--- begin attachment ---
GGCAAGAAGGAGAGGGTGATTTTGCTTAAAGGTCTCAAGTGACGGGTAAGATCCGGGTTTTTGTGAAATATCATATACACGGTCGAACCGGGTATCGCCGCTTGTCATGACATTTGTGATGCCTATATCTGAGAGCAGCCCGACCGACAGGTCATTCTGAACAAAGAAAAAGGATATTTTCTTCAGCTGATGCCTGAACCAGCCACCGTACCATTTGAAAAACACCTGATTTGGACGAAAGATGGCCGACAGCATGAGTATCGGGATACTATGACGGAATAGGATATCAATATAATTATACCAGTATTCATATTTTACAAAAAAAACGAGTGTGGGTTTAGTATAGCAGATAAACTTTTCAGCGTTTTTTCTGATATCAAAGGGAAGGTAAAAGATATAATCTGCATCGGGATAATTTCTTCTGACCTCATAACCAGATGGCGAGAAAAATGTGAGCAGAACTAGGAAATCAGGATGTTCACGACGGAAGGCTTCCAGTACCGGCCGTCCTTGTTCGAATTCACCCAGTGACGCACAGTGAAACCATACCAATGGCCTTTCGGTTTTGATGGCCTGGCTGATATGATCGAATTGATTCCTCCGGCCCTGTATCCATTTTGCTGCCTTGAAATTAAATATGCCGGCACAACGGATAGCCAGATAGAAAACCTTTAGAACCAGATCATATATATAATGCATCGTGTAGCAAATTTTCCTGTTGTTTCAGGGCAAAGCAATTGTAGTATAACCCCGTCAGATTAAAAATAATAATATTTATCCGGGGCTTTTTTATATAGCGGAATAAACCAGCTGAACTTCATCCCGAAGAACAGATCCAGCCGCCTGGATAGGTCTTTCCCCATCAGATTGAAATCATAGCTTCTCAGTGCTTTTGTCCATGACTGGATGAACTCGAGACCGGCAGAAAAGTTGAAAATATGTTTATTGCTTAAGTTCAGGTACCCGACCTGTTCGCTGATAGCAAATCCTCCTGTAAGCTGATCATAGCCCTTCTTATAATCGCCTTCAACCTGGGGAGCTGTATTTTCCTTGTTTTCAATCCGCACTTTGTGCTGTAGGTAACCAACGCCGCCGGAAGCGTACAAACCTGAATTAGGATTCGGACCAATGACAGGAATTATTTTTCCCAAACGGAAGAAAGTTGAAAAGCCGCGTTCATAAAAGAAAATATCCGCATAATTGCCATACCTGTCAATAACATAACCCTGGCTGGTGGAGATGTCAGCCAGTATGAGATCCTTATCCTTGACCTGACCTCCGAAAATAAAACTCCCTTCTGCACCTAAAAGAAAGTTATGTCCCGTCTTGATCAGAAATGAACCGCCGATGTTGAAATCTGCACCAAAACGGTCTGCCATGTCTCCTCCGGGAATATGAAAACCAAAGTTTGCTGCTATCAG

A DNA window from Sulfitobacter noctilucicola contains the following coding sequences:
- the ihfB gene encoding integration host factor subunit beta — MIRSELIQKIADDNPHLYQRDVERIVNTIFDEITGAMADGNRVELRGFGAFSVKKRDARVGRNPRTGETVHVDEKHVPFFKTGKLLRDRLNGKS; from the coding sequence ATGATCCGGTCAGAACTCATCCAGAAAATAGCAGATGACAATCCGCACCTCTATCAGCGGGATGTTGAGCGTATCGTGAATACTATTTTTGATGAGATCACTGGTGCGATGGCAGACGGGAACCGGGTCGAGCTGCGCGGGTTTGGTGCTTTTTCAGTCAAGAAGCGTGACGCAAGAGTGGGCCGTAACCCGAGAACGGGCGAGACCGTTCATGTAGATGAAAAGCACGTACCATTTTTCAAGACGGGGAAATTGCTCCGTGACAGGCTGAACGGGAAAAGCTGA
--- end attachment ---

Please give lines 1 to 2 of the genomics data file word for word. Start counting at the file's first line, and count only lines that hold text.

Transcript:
GGCAAGAAGGAGAGGGTGATTTTGCTTAAAGGTCTCAAGTGACGGGTAAGATCCGGGTTTTTGTGAAATATCATATACACGGTCGAACCGGGTATCGCCGCTTGTCATGACATTTGTGATGCCTATATCTGAGAGCAGCCCGACCGACAGGTCATTCTGAACAAAGAAAAAGGATATTTTCTTCAGCTGATGCCTGAACCAGCCACCGTACCATTTGAAAAACACCTGATTTGGACGAAAGATGGCCGACAGCATGAGTATCGGGATACTATGACGGAATAGGATATCAATATAATTATACCAGTATTCATATTTTACAAAAAAAACGAGTGTGGGTTTAGTATAGCAGATAAACTTTTCAGCGTTTTTTCTGATATCAAAGGGAAGGTAAAAGATATAATCTGCATCGGGATAATTTCTTCTGACCTCATAACCAGATGGCGAGAAAAATGTGAGCAGAACTAGGAAATCAGGATGTTCACGACGGAAGGCTTCCAGTACCGGCCGTCCTTGTTCGAATTCACCCAGTGACGCACAGTGAAACCATACCAATGGCCTTTCGGTTTTGATGGCCTGGCTGATATGATCGAATTGATTCCTCCGGCCCTGTATCCATTTTGCTGCCTTGAAATTAAATATGCCGGCACAACGGATAGCCAGATAGAAAACCTTTAGAACCAGATCATATATATAATGCATCGTGTAGCAAATTTTCCTGTTGTTTCAGGGCAAAGCAATTGTAGTATAACCCCGTCAGATTAAAAATAATAATATTTATCCGGGGCTTTTTTATATAGCGGAATAAACCAGCTGAACTTCATCCCGAAGAACAGATCCAGCCGCCTGGATAGGTCTTTCCCCATCAGATTGAAATCATAGCTTCTCAGTGCTTTTGTCCATGACTGGATGAACTCGAGACCGGCAGAAAAGTTGAAAATATGTTTATTGCTTAAGTTCAGGTACCCGACCTGTTCGCTGATAGCAAATCCTCCTGTAAGCTGATCATAGCCCTTCTTATAATCGCCTTCAACCTGGGGAGCTGTATTTTCCTTGTTTTCAATCCGCACTTTGTGCTGTAGGTAACCAACGCCGCCGGAAGCGTACAAACCTGAATTAGGATTCGGACCAATGACAGGAATTATTTTTCCCAAACGGAAGAAAGTTGAAAAGCCGCGTTCATAAAAGAAAATATCCGCATAATTGCCATACCTGTCAATAACATAACCCTGGCTGGTGGAGATGTCAGCCAGTATGAGATCCTTATCCTTGACCTGACCTCCGAAAATAAAACTCCCTTCTGCACCTAAAAGAAAGTTATGTCCCGTCTTGATCAGAAATGAACCGCCGATGTTGAAATCTGCACCAAAACGGTCTGCCATGTCTCCTCCGGGAATATGAAAACCAAAGTTTGCTGCTATCAG

A DNA window from Sulfitobacter noctilucicola contains the following coding sequences: